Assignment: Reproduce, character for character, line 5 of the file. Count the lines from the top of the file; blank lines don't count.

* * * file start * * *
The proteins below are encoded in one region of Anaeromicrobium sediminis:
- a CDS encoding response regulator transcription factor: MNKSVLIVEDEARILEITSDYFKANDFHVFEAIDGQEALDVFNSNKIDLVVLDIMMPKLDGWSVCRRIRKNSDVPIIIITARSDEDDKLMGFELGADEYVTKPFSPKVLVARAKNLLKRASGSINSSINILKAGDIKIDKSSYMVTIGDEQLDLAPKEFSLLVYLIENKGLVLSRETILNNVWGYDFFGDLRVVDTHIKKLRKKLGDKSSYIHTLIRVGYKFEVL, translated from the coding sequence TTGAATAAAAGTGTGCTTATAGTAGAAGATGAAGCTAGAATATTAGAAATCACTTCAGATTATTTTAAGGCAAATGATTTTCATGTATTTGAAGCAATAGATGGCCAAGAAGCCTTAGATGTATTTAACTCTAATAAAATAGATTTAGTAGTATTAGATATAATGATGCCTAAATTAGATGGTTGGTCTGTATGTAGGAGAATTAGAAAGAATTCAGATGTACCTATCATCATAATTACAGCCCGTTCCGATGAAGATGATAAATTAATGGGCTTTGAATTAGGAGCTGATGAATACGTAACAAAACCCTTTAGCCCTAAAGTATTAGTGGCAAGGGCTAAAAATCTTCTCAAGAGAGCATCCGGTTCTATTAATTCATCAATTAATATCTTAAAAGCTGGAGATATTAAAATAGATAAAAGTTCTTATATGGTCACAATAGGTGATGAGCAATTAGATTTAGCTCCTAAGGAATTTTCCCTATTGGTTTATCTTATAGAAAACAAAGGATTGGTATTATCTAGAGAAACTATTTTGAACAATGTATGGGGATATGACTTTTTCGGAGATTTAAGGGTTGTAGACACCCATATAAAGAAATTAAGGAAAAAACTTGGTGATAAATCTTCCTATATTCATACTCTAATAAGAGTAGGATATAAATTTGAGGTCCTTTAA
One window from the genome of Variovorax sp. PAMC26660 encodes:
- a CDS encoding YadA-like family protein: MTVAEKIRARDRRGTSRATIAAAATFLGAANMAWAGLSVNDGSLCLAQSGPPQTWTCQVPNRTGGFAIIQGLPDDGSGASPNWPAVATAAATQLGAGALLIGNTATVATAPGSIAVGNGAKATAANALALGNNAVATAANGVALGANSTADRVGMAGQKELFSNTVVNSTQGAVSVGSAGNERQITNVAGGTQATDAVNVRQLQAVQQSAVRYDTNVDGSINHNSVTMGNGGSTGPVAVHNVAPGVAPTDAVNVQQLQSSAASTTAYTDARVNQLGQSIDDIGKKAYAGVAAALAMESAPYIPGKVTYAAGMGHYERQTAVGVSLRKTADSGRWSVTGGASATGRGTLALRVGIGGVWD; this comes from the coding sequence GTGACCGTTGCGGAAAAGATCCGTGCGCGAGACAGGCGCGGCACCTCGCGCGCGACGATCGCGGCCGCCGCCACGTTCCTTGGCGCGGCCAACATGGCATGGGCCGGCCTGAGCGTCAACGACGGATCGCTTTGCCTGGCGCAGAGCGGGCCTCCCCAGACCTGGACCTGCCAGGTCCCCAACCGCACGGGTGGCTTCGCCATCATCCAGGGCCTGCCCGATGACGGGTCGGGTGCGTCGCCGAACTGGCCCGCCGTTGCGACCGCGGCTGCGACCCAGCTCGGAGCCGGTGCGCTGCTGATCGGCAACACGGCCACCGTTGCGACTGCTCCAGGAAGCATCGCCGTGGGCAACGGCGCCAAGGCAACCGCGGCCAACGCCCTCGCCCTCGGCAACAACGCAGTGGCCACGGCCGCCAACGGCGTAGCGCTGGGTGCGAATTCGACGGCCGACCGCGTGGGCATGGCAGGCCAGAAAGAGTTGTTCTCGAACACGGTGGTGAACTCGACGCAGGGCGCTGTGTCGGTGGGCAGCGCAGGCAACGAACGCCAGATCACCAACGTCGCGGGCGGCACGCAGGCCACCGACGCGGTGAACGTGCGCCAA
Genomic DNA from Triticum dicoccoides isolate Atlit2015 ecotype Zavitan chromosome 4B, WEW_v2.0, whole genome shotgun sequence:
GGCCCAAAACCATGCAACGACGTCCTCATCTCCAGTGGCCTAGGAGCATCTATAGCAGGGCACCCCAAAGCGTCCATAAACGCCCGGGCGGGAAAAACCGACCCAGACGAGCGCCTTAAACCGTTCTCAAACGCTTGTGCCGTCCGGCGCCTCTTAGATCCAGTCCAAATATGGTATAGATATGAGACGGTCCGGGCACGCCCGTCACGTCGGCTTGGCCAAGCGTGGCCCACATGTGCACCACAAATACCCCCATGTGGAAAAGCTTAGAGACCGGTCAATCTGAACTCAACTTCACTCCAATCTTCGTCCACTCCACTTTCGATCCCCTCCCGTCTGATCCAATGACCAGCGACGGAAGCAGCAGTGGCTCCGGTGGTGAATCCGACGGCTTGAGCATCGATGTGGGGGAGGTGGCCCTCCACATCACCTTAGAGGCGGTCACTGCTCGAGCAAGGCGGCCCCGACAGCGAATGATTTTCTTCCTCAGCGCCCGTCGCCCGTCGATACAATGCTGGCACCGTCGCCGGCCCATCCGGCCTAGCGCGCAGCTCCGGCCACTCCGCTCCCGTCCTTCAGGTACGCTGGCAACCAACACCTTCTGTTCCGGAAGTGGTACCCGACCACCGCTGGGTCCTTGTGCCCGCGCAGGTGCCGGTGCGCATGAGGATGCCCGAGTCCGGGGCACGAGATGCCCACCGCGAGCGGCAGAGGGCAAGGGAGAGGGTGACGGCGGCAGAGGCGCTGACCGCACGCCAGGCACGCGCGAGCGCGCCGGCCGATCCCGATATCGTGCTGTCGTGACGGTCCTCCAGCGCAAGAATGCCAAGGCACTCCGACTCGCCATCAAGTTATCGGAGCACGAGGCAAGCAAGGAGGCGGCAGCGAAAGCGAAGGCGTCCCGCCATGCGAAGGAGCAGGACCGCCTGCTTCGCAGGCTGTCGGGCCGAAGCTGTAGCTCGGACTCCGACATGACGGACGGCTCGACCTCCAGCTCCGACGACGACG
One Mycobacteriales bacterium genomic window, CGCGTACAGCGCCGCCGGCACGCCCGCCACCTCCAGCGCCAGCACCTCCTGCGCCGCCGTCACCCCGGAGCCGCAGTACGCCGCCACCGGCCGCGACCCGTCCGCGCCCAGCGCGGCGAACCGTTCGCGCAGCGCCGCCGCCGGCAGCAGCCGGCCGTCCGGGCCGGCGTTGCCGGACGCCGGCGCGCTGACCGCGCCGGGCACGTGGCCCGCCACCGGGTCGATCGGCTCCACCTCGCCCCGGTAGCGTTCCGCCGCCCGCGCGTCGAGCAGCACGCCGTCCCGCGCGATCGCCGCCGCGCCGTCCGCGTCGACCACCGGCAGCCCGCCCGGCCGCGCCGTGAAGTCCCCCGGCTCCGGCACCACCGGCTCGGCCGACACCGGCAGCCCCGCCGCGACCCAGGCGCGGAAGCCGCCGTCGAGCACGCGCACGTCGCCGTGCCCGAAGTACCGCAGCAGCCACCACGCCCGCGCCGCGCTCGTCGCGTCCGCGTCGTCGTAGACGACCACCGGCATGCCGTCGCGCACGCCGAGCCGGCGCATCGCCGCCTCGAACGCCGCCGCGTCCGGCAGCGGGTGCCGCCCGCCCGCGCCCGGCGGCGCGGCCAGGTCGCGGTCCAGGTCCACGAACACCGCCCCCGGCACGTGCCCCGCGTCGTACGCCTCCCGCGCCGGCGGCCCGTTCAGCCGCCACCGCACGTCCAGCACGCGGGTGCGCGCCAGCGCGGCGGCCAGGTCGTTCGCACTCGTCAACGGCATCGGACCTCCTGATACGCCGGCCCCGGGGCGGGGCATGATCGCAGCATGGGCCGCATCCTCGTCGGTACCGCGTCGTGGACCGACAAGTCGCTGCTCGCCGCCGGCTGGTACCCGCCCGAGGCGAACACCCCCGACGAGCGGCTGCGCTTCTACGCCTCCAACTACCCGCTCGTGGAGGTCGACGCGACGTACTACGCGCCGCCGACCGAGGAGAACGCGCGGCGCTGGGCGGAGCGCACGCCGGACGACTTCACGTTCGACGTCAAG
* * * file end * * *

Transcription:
Genomic DNA from Triticum dicoccoides isolate Atlit2015 ecotype Zavitan chromosome 4B, WEW_v2.0, whole genome shotgun sequence: